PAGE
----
Parkinsonian Disorders - complications - drug therapy - mortality
Psychotic Disorders - drug therapy - etiology - mortality
Retrospective Studies
Risk
Risperidone - adverse effects - therapeutic use
Abstract
: The use of antipsychotic medications is associated with an increased risk of death in older adults with dementia. The risk of death in patients with preexisting parkinsonism who receive antipsychotic drugs is not known.
: Using a nested case-control design, we examined the risk of death within 30 days of newly starting antipsychotic medications among people with Parkinsonism aged 70 years and older in Ontario, Canada. Data were obtained from Ontario's healthcare administrative databases.
: Among 5,391 individuals with parkinsonism who died during the study period (2002-2008) and a matched comparison group of 25,937 who were still alive, individuals exposed to atypical antipsychotic drugs had a higher risk of death (unadjusted odds ratio [OR] = 2.8, 95% CI: 2.1-3.8, adjusted OR: 2.0, 95% CI: 1.4-2.7). Results were similar for quetiapine use compared with no antipsychotic use (unadjusted OR: 2.5, 95% CI: 1.6-4.0, adjusted OR = 1.8, 95% CI: 1.1-3.0). Typical antipsychotics were associated with an increased odds of death compared with atypical antipsychotics (unadjusted OR = 2.4, 95% CI 1.1-5.2, adjusted OR = 2.4, 95% CI: 1.1-5.7).
: Individuals with parkinsonism who are newly prescribed antipsychotic medications have a higher risk of death within 30 days than those who do not start these medications. Although it is not possible to establish causality, the results suggest an increased risk. It is important to be vigilant for accompanying serious medical conditions that may increase mortality in individuals requiring treatment with antipsychotics and to consider alternative approaches to treating psychosis, agitation, and aggression in this population.
PubMed ID
22273735 View in PubMed
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Benzodiazepine use in COPD: empirical evidence from Norway.

https://arctichealth.org/en/permalink/ahliterature272220
Source
Int J Chron Obstruct Pulmon Dis. 2015;10:1695-702
Publication Type
Article
Date
2015
Author
Thomas Halvorsen
Pål E Martinussen
Source
Int J Chron Obstruct Pulmon Dis. 2015;10:1695-702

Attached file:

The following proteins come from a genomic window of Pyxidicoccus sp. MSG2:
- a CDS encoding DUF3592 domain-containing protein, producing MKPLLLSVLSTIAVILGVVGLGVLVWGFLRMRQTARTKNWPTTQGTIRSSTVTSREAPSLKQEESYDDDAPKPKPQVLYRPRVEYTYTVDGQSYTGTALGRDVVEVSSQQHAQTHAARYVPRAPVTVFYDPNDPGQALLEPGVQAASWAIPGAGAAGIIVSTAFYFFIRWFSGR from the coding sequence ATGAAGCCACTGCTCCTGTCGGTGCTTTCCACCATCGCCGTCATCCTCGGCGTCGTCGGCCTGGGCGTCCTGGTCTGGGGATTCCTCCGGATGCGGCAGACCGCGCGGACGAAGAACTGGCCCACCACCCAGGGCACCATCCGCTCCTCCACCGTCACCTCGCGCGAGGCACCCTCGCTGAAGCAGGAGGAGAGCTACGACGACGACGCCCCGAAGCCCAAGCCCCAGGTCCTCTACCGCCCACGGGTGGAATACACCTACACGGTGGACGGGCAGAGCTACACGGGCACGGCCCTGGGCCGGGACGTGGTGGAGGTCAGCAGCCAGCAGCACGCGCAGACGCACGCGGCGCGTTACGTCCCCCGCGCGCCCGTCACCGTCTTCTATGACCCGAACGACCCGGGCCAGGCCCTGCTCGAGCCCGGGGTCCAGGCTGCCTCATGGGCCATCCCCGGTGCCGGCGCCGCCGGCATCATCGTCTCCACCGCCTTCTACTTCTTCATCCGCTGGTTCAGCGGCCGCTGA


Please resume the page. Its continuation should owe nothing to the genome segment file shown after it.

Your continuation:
Date
2015
Language
English
Publication Type
Article
Keywords
Aged
Benzodiazepines - adverse effects - therapeutic use
Comorbidity
Drug Prescriptions
Drug Utilization Review
Female
Humans
Lung - drug effects - physiopathology
Male
Mental Disorders - diagnosis - drug therapy - epidemiology - psychology
Middle Aged
Norway - epidemiology
Pulmonary Disease, Chronic Obstructive - diagnosis - epidemiology - physiopathology
Risk assessment
Risk factors
Sex Factors
Abstract
The common comorbidities associated with COPD include, among others, anxiety, depression, and insomnia, for which the typical treatment involves the use of benzodiazepines (BZD). However, these medicines should be used with extra caution among COPD patients, since treatment with traditional BZD may compromise respiratory function.
This study investigated the use of BZD among persons suffering from COPD by analyzing three relevant indicators: 1) the sum of defined daily doses (DDD); 2) the number of prescribers involved; and 3) the number of different types of BZD used.
The study builds on a linkage of national prescription data and patient-administrative data, which includes all Norwegian drug prescriptions to persons hospitalized with a COPD diagnosis during 2009, amounting to a total of 5,380 observations. Regression techniques were used to identify the patients and the clinical characteristics associated with BZD use.
Of the 5,380 COPD patients treated in hospital during 2009, 3,707 (69%) were dispensed BZD during the following 12 months. Moreover, they were dispensed on average 197.08 DDD, had 1.22 prescribers, and used 0.98 types of BZD during the year. Women are more likely to use BZD for all levels of BZD use. Overnight planned care not only increases the risk of BZD use (DDD), but also the number of prescribers and the types of BZD in use.
In light of the high levels of BZD prescription found in this study, especially among women, it is recommended that general practitioners, hospital specialists, and others treating COPD patients should aim to acquire a complete picture of their patients' BZD medication before more is prescribed in order to keep the use to a minimum.
Notes
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PubMed ID